On Thursday, February 27, I received an email that said: “I'm a producer at the Daily Show with Jon Stewart. We're working on a segment about fracking & I wanted to reach out to see if you'd be interested in participating. I read your column in Town Hall a few months ago & it's just what we're looking for—we'd like to have someone dispel a lot of the myths & untruths about fracking.” I responded that, yes, I was interested. After doing my research, I agreed to participate.
On March 6, I flew to New York City for a taping on March 7. I knew that the Daily Show is a comedy show masquerading as a news program. My peers told me horror stories of how the show had treated others whose views didn’t mesh with those of Jon Stewart—not that the guests were personally abused, but that the final product didn’t represent what was really said during the taping. I weighed the pro and cons and decided to take the risk. I figured that no matter how good I might be, I was unlikely to change the opinions of the young audience that watches the Daily Show and thinks it is real news. Additionally, my audience doesn’t generally watch it—and if they do, they’ll know my comments were heavily edited, as my views are well known. What really pushed me to accept the invitation was the fact that the following week, March 10-13, I was scheduled to be in Southern California speaking on college campuses and my Daily Show taping would enhance my “street-cred” with the potential audiences.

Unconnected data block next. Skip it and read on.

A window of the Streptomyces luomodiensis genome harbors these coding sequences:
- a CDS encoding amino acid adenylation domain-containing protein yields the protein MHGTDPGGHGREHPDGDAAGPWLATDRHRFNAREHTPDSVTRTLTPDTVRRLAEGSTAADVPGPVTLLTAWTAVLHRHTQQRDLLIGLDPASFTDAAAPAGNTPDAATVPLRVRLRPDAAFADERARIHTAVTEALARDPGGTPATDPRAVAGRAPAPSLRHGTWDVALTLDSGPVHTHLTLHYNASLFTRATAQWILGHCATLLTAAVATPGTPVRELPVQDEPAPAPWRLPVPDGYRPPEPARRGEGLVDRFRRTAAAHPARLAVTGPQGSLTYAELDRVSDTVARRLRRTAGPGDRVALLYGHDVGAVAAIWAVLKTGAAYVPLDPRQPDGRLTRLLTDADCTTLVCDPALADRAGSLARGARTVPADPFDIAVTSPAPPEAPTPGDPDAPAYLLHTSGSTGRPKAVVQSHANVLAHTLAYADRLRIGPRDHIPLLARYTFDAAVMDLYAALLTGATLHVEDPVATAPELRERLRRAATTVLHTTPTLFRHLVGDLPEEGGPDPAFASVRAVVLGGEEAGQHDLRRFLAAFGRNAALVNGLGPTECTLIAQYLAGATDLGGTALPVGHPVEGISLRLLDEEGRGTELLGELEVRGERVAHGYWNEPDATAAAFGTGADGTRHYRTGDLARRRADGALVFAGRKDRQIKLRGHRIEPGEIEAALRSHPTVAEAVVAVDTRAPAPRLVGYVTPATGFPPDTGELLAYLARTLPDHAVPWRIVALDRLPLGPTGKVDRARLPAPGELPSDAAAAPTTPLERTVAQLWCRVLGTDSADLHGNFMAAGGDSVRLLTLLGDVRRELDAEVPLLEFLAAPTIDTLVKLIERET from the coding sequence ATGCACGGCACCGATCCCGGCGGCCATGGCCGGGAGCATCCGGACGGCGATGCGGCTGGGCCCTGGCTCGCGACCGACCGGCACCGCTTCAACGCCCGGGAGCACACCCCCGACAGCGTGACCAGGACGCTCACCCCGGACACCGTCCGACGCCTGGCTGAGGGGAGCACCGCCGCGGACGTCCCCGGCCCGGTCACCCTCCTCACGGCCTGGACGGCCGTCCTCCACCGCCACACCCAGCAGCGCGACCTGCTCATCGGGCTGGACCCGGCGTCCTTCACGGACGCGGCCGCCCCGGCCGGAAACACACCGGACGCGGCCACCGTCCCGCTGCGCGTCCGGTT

I knew I was not the first person to whom they had reached out. Others had turned them down. If I said “no,” they’d continue down some list until they found someone who’d say yes. I figured it might as well be me because I know that I know my topic. I know I will represent it accurately. The next person on the list might not be as well informed.
I expected that they’d try to spring something on me and make me look foolish. Based on the pre-taping interviews, I felt that I had a sense of where the interview would go. They had a few questions about which I was unsure. I sent an email to the several thousand people on my enewsletter list asking for input on specific questions. Many sent me helpful information that I read on the plane on the way to New York. I talked to industry experts. I studied up as if I was heading in for a final exam. I wanted to be sure they couldn’t trip me up.
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